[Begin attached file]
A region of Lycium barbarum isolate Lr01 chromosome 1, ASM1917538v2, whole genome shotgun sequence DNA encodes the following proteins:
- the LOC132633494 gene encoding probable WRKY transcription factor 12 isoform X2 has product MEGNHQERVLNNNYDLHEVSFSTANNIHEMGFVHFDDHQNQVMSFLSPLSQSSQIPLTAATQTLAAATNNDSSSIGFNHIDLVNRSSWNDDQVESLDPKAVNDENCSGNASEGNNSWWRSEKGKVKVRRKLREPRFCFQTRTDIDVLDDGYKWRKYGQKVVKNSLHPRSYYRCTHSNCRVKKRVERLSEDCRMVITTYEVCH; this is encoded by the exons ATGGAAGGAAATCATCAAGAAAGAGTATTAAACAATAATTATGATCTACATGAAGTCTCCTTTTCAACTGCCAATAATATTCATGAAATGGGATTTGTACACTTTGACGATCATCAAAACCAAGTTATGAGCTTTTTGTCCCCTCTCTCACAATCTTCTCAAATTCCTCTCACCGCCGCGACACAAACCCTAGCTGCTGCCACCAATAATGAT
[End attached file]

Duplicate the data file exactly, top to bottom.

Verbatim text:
A region of Lycium barbarum isolate Lr01 chromosome 1, ASM1917538v2, whole genome shotgun sequence DNA encodes the following proteins:
- the LOC132633494 gene encoding probable WRKY transcription factor 12 isoform X2 has product MEGNHQERVLNNNYDLHEVSFSTANNIHEMGFVHFDDHQNQVMSFLSPLSQSSQIPLTAATQTLAAATNNDSSSIGFNHIDLVNRSSWNDDQVESLDPKAVNDENCSGNASEGNNSWWRSEKGKVKVRRKLREPRFCFQTRTDIDVLDDGYKWRKYGQKVVKNSLHPRSYYRCTHSNCRVKKRVERLSEDCRMVITTYEVCH; this is encoded by the exons ATGGAAGGAAATCATCAAGAAAGAGTATTAAACAATAATTATGATCTACATGAAGTCTCCTTTTCAACTGCCAATAATATTCATGAAATGGGATTTGTACACTTTGACGATCATCAAAACCAAGTTATGAGCTTTTTGTCCCCTCTCTCACAATCTTCTCAAATTCCTCTCACCGCCGCGACACAAACCCTAGCTGCTGCCACCAATAATGAT